I started by looking into the Situationist movement, which I had only really heard of in
relation to the May ‘68 protests. I was intrigued by a lot of the ideas they discussed but got disheartened when trying to read Guy Debord's Society of the Spectacle¹. A common critique of the Situationists is that they would take concepts that were relatively easy to understand and present them in unnecessarily convoluted ways. I agree to some extent, as I found Debord's writing style extremely frustrating. I'm also not too sure as to how his idea of the spectacle differs from Marx's concept of commodity fetichism.
That being said, I found many standalone sentences from the book to be powerful slogans, so I understand why they played a big role in Paris's student riots. And despite my issues with Debord’s writing, I found the idea of the derive very interesting. I think I tend to practice a form of derive during most of my walks - this was especially the case during lockdown. I have also always found town centres to be quite distressing, in large part because of how they encourage consumerism (but also because of my anxiety). As such, I found the concept of the derive helpful in fighting that sense of alienation.
I also feel like this ties into Bergson's idea of lived time, which we've been studying in Philosophy. In the same way that derives free you from the spatial boundaries of society, they can also momentarily liberate you from the parameters of clock time. In the words of the late David Graeber, "Play is the ultimate expression of freedom for its own sake." As a form of play, the derive illustrates this quite well
On week 1, I went on three different derives. The idea I had was to set multiple timers and document whatever surrounded me when they went off, forcing me to be constantly seeking places of interest. My main forms of documentation were sketches, photography and small colour palettes, which I would like to use to make prints at some point. At first, I was expecting to be off for hours, but I kept being pulled towards the same places. I first tried pushing myself to keep going but ultimately I felt like this went against the idea of letting your interest guide you.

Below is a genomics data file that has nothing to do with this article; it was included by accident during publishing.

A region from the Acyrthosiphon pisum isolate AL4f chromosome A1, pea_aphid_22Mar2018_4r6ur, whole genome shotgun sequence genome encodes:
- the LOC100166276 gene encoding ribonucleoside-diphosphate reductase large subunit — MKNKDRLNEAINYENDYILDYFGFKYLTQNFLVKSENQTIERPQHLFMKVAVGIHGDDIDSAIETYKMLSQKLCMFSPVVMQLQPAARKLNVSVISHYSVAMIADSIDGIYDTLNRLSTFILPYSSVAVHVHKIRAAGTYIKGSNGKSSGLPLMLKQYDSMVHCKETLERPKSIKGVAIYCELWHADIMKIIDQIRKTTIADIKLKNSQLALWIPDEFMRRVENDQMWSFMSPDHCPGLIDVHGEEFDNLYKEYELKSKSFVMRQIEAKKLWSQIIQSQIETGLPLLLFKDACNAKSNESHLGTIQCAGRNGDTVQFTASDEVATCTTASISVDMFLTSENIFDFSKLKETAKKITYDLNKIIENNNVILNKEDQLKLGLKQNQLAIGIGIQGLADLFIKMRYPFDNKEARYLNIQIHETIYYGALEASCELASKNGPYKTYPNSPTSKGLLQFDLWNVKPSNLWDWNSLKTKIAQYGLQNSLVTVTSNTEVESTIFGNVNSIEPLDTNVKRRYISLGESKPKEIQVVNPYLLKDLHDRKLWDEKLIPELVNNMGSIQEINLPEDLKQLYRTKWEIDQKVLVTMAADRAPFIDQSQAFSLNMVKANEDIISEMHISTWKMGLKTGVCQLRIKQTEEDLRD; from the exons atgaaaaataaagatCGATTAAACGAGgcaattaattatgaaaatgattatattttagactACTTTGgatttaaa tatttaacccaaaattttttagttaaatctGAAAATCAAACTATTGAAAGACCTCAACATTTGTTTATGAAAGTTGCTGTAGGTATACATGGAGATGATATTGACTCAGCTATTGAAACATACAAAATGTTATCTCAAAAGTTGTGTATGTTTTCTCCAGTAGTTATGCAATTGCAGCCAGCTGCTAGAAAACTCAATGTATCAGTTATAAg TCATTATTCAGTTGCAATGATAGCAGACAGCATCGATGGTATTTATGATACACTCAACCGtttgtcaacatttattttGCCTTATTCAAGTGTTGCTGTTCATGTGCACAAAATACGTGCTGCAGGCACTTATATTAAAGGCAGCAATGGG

One place that particularly caught my attention was a small clearing within the dark group of trees I was drawing at the time. It also caught Jaeden's, who was on the derive with me. It was locked behind a gate, but someone had made a hole through it. We went through the opening and I immediately felt a sense of comfort. I wandered around for a bit before finding the spot I knew I wanted to paint. It retells how we got there, showing the hole in the gate and the road behind the trees. The graffiti on the wall also indicates that others have trespassed here before. I enjoy
how the gate contrasts with the trees without being an eyesore. This is also where my favourite of my small colour palettes came from! I took pictures and made a quick drawing featuring Jaeden. I then returned in the evening to work on how I would compose the piece and made a quick thumbnail painting.
On week 2, I started working on the painting. I first worked from images, but the colours
did not satisfy me. So I ended up doing a lot of the painting from life - the space lends
itself to that really well as it is relatively isolated. I had done quite a few landscapes
before, but never in oil. So I found parts of the process frustrating, as many of the skills I had learnt from watercolour did not apply. I struggled a lot with balancing tonal and colour accuracy. I also found it difficult to keep in mind the oil on lean rule, which made the painting look muddy.
Next week, I'd like to practice oil painting a lot more, to feel more comfortable with the medium. I see a lot of potential in it, but I find myself restricted by my skill level. I will try and find simple things to paint (or maybe go abstract) in order to try out different techniques. I might look at how Turner used oil, since I know he started as a watercolour artist. I also want to start making broader brush marks, so i will try out bigger canvases. As for reading I have picked up How to see the world by Nicholas Mirzoeff², which Kate recommended to me last year. I feel like it will be helpful in connecting my politics and my art, which continue to feel quite distinct (as shown in this writing). If I have time, I'd also like to like to make use of the colour palettes I mentioned to print out some of the pictures I took.
¹Debord, G., 1967. Society Of The Spectacle. Black & Red.
²Mirzoeff, N., 2015. How To See The World. Pelican Books.